Risingshadow is one of the largest science fiction and fantasy book databases.
Here you can find detailed book information and absorbing reviews.
Run by dedicated speculative fiction fans for other bookworms!
- A review of Lord Horror #7 (Hard Core Horror #5) and Lord Horror #8 (Reverbstorm #1)
- A review of Kenny Soward's Rough Magic
- GUEST POST (AND GIVEAWAY): Life (almost) imitating art by Sean Benham, author of Blope
- A review of D.E.M. Emrys' From Man to Man
- A review of Lord Horror: Reverbstorm (script by David Britton, art by John Coulthart)
- Published on Sunday, 28 August 2011 4:29 pm
- Written by Seregil of Rhiminee
Terry J. Newman's debut book, Drayling, was published in March 2011 by Pen Press Publication.
Here's information about the author: Terry J. Newman lives with his wife in Sussex. He is a member of English Heritage, the National Trust, Brighton & Hove Albion Supporters' Club and Mensa.
Here's a description of Drayling:
Twenty-fifth century Drayling, and Britain as a whole, has benefited greatly from advances in technology and medical science, and life in the Graves' household, and in those of their friends and colleagues, is secure, clear and very content. The desire and need for clarity, truth and order has motivated communities to live in harmony, abandoning any potentially controversial aspects or ways of life, including all religions, in favour of a modern civilised society that upholds order, simplicity, honesty, love and honour as its ideals.
A REVIEW OF TERRY J. NEWMAN'S DRAYLING
Terry J. Newman's Drayling is a philosophical and partly political science fiction book for adults. Although Drayling is pure speculative fiction, it's almost like a combination of speculative fiction and mainstream elements, because the events take place in a small and secure community and the Graves family is in the middle of the happenings. I like this kind of science fiction, because it's often more interesting and challenging than hard science fiction.
When I began to read Drayling, I wasn't sure what to think about it, but soon I found myself liking it, because the author had his own voice and writing style. I liked the author's philosophical, easygoing and thoughtful approach to things concerning life and society (the characters spent a lot of time thinking about things and how to react to them). Drayling reminded me a bit of Terry Grimwood's Bloody War, which I read a few weeks ago, but it's a totally different kind of a book.
Here's a bit of information about the plot:
The whole Britain has changed after Dunstan Heathfield's Revolution. This revolution changed the way of life completely and introduced new ideas that were accepted and celebrated throughout Britain. Uri Graves lives with his family in Drayling, which is part of the British Friendly Federation. His wife is Della and his two children are called Marius and Urania. They're content with their life in Drayling. This 25th century British community has a simple political and cultural structure. Life in Drayling is safe, clear and simple, but everything begins to change when political atmosphere changes and a young man called Stin arrives into Drayling. When political atmosphere changes radically, a minor group of people decide to do something, because they feel that their way of life is threatened and they begin to revolt against the government. They also want to find the truth about certain things.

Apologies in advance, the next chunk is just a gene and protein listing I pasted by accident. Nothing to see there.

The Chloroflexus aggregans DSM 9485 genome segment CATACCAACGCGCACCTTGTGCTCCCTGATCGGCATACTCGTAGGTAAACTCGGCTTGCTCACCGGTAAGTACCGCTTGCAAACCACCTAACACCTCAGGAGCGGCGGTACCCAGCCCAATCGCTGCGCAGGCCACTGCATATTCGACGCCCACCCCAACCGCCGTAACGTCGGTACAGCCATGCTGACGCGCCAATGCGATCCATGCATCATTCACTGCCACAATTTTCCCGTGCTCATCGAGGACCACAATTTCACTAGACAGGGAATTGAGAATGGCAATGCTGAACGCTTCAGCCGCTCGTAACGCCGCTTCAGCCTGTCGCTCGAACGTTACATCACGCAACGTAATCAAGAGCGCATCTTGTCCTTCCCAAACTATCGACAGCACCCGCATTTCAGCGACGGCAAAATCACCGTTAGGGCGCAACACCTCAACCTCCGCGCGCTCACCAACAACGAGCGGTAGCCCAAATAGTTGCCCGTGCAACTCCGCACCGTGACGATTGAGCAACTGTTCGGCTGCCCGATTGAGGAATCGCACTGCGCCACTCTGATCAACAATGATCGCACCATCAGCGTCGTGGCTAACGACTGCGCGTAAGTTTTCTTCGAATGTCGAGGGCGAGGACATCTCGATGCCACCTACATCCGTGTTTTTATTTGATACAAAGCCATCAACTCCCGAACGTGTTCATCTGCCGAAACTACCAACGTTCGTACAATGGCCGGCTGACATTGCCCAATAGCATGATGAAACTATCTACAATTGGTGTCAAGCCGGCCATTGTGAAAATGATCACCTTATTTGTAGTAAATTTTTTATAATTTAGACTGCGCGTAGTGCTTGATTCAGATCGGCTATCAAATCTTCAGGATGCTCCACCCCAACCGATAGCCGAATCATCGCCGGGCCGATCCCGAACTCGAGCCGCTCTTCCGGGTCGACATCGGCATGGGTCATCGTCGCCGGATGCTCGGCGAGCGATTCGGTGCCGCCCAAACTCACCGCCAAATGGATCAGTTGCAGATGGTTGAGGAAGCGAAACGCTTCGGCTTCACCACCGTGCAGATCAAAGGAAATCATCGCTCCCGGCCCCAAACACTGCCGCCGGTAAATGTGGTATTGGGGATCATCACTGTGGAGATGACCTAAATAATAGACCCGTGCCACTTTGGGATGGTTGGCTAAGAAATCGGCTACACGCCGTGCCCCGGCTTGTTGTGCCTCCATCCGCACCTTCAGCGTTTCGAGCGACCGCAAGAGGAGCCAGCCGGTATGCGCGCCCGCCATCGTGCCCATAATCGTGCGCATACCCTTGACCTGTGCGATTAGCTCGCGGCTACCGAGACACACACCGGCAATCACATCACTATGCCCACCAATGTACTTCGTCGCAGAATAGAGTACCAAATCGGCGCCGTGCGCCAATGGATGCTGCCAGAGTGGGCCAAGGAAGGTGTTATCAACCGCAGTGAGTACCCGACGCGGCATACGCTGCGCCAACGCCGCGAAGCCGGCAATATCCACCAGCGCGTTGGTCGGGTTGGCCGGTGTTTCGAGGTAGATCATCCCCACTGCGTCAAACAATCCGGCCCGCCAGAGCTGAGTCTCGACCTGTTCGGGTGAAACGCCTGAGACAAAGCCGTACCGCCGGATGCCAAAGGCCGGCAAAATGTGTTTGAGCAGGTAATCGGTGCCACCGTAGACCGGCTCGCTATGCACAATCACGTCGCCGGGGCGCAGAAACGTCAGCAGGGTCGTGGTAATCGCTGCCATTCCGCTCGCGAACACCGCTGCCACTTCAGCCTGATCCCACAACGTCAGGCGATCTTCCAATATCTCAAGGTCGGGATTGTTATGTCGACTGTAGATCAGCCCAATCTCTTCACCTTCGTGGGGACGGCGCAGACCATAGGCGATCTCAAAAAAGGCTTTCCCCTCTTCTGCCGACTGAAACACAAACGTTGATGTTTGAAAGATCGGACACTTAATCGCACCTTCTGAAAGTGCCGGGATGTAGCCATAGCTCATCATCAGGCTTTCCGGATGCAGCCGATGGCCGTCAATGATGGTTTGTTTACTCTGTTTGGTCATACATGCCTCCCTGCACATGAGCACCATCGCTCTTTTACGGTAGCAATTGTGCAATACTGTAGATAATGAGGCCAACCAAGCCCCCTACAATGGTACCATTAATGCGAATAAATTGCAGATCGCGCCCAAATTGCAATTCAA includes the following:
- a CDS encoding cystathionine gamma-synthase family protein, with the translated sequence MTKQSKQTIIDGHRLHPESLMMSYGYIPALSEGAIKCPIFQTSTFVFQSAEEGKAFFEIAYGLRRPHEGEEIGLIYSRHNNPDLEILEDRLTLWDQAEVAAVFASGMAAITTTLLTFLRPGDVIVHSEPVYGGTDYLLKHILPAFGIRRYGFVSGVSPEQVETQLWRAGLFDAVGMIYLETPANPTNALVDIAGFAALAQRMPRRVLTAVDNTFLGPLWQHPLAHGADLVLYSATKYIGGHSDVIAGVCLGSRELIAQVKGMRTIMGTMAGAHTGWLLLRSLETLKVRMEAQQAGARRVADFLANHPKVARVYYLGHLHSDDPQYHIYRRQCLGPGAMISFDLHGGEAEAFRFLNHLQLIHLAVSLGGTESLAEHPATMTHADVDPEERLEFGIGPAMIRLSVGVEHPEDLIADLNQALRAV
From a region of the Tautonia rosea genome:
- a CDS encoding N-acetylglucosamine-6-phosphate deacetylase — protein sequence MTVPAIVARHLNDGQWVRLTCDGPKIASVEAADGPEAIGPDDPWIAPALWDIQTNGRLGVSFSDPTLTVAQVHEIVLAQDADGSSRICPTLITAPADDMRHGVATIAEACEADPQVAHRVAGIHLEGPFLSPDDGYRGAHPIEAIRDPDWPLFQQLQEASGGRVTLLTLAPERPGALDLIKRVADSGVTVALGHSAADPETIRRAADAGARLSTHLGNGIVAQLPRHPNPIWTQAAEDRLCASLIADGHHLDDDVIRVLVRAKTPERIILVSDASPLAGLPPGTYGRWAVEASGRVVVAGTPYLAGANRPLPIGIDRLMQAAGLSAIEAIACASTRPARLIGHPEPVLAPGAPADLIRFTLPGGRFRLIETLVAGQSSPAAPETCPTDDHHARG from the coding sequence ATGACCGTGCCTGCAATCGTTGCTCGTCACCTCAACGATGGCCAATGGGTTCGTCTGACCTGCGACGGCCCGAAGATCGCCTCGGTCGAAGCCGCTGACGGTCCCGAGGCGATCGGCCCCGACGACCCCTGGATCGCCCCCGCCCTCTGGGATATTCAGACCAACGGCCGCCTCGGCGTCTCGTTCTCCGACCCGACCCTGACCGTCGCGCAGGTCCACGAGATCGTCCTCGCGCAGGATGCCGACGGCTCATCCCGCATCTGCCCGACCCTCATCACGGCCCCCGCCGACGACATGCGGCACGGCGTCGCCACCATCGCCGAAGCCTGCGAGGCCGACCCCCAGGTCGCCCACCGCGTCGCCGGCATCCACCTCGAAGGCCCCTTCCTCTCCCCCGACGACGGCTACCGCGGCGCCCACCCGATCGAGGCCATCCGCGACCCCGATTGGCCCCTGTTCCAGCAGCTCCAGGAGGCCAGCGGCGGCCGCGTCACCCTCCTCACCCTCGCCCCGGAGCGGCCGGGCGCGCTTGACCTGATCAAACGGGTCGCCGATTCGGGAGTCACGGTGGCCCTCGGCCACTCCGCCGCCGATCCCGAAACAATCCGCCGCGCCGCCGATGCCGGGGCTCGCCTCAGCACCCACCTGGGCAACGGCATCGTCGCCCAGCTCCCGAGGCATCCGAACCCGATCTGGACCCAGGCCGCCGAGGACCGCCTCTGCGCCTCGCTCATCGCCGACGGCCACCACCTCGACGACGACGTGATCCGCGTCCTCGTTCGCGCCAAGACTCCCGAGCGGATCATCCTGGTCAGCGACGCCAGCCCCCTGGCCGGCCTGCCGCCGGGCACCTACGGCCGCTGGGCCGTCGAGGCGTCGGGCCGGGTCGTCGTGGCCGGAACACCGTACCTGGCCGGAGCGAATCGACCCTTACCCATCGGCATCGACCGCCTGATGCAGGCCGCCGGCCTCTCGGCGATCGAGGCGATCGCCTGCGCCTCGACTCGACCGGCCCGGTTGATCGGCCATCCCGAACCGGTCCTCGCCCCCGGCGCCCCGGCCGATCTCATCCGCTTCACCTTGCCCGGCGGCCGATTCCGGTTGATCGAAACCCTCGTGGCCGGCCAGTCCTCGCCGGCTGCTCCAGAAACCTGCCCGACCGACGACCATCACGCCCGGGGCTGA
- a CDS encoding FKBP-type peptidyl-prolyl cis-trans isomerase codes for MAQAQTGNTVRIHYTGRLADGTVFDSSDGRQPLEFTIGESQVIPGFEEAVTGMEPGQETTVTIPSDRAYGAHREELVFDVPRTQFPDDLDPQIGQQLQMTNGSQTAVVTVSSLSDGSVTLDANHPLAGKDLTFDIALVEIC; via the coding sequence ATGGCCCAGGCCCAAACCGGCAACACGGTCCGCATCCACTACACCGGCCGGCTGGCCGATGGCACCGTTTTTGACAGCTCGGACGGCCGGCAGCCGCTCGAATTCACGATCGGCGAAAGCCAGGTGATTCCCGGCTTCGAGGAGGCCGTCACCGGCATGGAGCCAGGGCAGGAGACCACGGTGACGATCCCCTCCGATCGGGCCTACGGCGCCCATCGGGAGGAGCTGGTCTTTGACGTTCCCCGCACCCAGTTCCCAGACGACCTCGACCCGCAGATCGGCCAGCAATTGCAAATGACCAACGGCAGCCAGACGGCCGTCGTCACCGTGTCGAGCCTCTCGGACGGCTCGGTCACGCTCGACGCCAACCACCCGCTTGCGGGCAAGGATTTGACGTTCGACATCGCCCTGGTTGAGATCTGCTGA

The members of the Graves family are described as happy and content persons who are proud members of the society. Uri Graves is a Local Historian and an intelligent man. He's always willing to talk about history. His son, Marius, follows in his footsteps and becomes an important part of the community. Uri's wife, Della, is an understanding, patient and loving wife, who supports her husband. Uri's daughter, Urania, is a young girl. The other characters are also interesting.
Drayling starts slowly, because several things (BFF, RA, DHR etc) are explained to the reader, so it isn't a book for hasty readers. The reader gets to know about the community and how things are handled there. Gradually the plot gathers momentum and the reader just has to keep on reading to find out what happens next. I think it's nice that the author spent enough time to explain things, because it created a good basis for the climax.
There are several interesting scenes in Drayling. For example, it was interesting to read how the community reacted to a cricket game, when Marius discovered it in his archaelogical excavation. It was also fascinating to read about a peaceful community and the way of life within the community, because Drayling is almost like a utopia where everything is nice and easy and nobody has to worry about anything. The quest to find out about the power line was also fascinating. I also liked the ending of the book, because it revealed everything (I'm sure that several readers will find the ending fascinating, because the characters find out the truth about important things).
Drayling is a surpringly quick read, but it's a rewarding reading experience. If you like mainstream fiction and depictions of a stable and loving family life and political situations, you'll probably enjoy Drayling. This book may not be of interest to some readers, because it's a combination of utopian science fiction, political elements and family life (and the story moves slowly), but readers who are willing to read different kind of science fiction will find it intriguing. Drayling is a book for intelligent and patient readers who appreciate history and philosophy and and want to immerse themselves in reading.